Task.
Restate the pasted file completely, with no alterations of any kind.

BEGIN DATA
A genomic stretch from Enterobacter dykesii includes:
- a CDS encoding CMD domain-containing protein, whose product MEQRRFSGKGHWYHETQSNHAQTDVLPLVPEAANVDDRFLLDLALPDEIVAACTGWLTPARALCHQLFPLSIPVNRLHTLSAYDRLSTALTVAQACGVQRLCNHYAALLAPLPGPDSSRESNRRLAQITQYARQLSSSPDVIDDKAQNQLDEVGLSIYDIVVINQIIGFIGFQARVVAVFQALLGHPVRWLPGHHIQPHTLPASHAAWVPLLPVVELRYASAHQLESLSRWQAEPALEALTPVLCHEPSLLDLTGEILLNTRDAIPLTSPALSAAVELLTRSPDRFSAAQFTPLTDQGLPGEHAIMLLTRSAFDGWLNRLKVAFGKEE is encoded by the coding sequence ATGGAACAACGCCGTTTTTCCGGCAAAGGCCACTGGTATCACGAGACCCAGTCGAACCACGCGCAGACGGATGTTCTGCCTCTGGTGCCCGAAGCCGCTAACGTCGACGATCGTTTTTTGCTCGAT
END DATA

A genomic stretch from Enterobacter dykesii includes:
- a CDS encoding CMD domain-containing protein, whose product MEQRRFSGKGHWYHETQSNHAQTDVLPLVPEAANVDDRFLLDLALPDEIVAACTGWLTPARALCHQLFPLSIPVNRLHTLSAYDRLSTALTVAQACGVQRLCNHYAALLAPLPGPDSSRESNRRLAQITQYARQLSSSPDVIDDKAQNQLDEVGLSIYDIVVINQIIGFIGFQARVVAVFQALLGHPVRWLPGHHIQPHTLPASHAAWVPLLPVVELRYASAHQLESLSRWQAEPALEALTPVLCHEPSLLDLTGEILLNTRDAIPLTSPALSAAVELLTRSPDRFSAAQFTPLTDQGLPGEHAIMLLTRSAFDGWLNRLKVAFGKEE is encoded by the coding sequence ATGGAACAACGCCGTTTTTCCGGCAAAGGCCACTGGTATCACGAGACCCAGTCGAACCACGCGCAGACGGATGTTCTGCCTCTGGTGCCCGAAGCCGCTAACGTCGACGATCGTTTTTTGCTCGAT